Swearing has also been found to be helpful when dealing with painful events. Most of you know this all ready. I’m sure you can all remember a time when you have hit your head, stubbed your toe, hit a finger with a heavy implement, only to jump around shouting and cursing obsentities whilst furiously rubbing or squeezing the painful body part.
This phenomenon lead researcher Dr Richard Stephens to conduct a study here into the effect of swearing on pain tolerance after he saw, and heard, his wife going through painful child birth, using words that he thought only a seasoned merchant sailor should know. In his study he asked 64 subjects to immerse their hands into an icy bucket of water whilst remaining quiet. He then repeated the experiment but this time asked subjects to swear and shout. They found that whilst swearing the subjects could keep their hand in the icy water for nearly twice as long, on average 2 minutes, whereas without swearing they could last only an average of around 1 minute 15 seconds.
Whilst it’s not exactly clear how or why this works, they believe that the pain-lessening effects occur because swearing triggers our natural ‘fight-or-flight’ response. They suggest that the accelerated heart rates of the volunteers repeating the swear words may indicate an increase in aggression, in a classic fight-or-flight response of downplaying a weakness or threat in order to deal with it. However, a word of warning if you do drop a few F-bombs when in pain, a follow up study here showed if you do it too much too often the pain relieving effects of swearing dimish.
But regardless perhaps we should be using and harnessing this phenomenon of swearing increasing pain tolerance in our line of work? We often see people in pain, we often need to ask them to do things when in pain, and many therapists often look to create the so called ‘window of opportunity‘ to help do this. So how about the next time you want to open this window of opportunity you simply ask your patients to shout out a few choice curse words and volia? It is after all an evidence based intervention, probably more so than many of the other treatments done under the lame excuse of creating a window of opportunity.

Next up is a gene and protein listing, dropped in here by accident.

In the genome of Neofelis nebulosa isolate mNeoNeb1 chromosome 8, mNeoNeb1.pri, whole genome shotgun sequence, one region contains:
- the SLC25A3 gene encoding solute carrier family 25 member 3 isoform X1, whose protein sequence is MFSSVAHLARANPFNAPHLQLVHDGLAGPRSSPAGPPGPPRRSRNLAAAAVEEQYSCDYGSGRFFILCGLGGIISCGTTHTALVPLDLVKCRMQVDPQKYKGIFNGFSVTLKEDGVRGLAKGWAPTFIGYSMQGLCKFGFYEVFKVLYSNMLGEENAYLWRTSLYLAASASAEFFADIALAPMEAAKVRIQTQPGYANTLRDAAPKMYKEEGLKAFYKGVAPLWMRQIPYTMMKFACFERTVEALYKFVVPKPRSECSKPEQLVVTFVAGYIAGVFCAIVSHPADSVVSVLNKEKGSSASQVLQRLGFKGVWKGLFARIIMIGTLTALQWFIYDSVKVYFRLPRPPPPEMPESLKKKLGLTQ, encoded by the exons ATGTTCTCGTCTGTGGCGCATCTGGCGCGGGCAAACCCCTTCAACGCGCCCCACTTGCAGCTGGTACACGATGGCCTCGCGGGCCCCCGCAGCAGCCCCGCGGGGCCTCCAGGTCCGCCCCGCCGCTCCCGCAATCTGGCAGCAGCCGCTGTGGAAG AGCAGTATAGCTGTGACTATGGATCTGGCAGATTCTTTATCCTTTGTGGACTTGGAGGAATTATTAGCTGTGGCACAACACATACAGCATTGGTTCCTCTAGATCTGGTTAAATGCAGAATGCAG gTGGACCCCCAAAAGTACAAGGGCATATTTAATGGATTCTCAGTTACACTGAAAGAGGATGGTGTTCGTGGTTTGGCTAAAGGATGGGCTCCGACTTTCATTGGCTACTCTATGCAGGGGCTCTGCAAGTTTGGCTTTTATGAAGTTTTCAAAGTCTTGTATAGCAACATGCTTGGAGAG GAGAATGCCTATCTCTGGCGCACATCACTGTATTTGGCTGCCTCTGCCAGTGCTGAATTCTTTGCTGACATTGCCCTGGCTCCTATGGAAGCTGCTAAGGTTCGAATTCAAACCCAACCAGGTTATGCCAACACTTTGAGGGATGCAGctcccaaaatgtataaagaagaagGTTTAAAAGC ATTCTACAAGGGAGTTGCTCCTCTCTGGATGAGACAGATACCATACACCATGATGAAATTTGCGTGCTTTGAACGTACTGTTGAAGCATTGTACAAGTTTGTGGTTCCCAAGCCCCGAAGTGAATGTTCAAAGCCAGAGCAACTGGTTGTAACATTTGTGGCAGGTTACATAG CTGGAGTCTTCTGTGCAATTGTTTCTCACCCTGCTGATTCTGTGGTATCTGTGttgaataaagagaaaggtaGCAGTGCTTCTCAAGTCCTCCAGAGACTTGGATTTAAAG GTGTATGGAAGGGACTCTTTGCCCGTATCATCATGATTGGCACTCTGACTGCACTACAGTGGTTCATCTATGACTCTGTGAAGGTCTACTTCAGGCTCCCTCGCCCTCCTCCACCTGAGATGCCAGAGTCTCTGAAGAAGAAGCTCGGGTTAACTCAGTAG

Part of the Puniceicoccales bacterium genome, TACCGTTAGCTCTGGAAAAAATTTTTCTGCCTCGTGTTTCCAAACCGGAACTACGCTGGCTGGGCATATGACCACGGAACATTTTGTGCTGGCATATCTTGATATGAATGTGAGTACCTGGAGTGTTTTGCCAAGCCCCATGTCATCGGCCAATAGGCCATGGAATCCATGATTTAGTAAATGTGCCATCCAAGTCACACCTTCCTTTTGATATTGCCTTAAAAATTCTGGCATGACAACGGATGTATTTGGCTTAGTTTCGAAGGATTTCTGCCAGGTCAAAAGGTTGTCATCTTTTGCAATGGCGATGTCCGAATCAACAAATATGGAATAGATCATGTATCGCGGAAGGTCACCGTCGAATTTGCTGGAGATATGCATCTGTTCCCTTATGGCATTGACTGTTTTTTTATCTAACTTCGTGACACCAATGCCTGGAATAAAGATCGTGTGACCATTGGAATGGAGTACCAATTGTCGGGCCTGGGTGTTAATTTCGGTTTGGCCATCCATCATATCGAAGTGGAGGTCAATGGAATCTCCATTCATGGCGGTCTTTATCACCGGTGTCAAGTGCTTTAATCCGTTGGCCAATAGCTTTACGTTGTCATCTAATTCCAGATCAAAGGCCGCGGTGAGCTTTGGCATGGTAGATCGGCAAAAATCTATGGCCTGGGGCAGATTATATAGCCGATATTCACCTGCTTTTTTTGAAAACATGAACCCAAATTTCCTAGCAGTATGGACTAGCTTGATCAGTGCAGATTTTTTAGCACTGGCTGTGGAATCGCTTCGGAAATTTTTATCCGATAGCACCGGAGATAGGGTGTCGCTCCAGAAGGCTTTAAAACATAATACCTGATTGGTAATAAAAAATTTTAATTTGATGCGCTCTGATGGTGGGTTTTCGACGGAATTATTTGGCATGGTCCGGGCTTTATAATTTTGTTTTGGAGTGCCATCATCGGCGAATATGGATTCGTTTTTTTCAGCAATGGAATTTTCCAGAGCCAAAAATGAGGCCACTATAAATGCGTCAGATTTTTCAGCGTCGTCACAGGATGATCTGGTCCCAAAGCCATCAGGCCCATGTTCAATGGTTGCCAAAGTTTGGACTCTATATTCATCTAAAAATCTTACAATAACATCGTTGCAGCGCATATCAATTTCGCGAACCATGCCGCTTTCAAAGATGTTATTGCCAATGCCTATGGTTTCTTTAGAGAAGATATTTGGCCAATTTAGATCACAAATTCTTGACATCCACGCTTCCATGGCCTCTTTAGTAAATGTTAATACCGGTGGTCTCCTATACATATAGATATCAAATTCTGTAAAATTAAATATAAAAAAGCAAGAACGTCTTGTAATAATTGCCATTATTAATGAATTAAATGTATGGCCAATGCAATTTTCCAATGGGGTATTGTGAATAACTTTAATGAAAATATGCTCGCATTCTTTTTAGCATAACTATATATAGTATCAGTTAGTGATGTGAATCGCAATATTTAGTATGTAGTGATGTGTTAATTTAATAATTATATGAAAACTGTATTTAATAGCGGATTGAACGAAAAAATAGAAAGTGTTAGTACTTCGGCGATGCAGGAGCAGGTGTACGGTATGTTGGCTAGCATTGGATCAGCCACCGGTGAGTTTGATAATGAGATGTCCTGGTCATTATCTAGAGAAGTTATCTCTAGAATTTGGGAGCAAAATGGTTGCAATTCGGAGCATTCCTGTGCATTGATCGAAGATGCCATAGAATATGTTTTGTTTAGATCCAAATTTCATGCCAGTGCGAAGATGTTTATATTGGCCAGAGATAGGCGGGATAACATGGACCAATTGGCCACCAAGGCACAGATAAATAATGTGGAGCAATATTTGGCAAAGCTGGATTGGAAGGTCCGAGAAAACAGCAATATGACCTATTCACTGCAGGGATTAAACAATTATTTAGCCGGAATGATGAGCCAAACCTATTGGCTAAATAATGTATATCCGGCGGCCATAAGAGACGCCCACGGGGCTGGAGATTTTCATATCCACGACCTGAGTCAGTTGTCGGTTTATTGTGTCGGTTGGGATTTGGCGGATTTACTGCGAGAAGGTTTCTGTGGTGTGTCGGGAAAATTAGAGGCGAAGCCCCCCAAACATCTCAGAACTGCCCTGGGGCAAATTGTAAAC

Now of course I am not really suggesting or advocating the indiscriminate use of bad language, we need to be respectful and mindful of the societal restrictions with swearing. For example swearing in front of children is an absolute no-no, and we need to be careful of swearing in front of new acquaintances, as well as offering warnings that bad language could occur in written or recorded publications, just as I did at the beginning of this blog to give poeple the option to avoid it if they wish.
It has been suggested that those who use swearing the most successfully are those who are aware of these restrictions as well as the context and the environment they are in. They also tend evaluate their listeners carefully to ensure that there will be little negative but maximal positive effects to swearing (ref), so perhaps its best used for those patients who you have evaluated their suitability.
So in summary, swearing has a rich history and is a fundamental and important part of our lives. It is surrounded by many myths and misconceptions, such as being uncouth, common, and a sign of low intelligence or morality, all of which is f**king bull shit. It would be hard to imagine, if not impossible to go throughout life without swearing, and I for one have no f**king intention of doing so.
As always, thanks for reading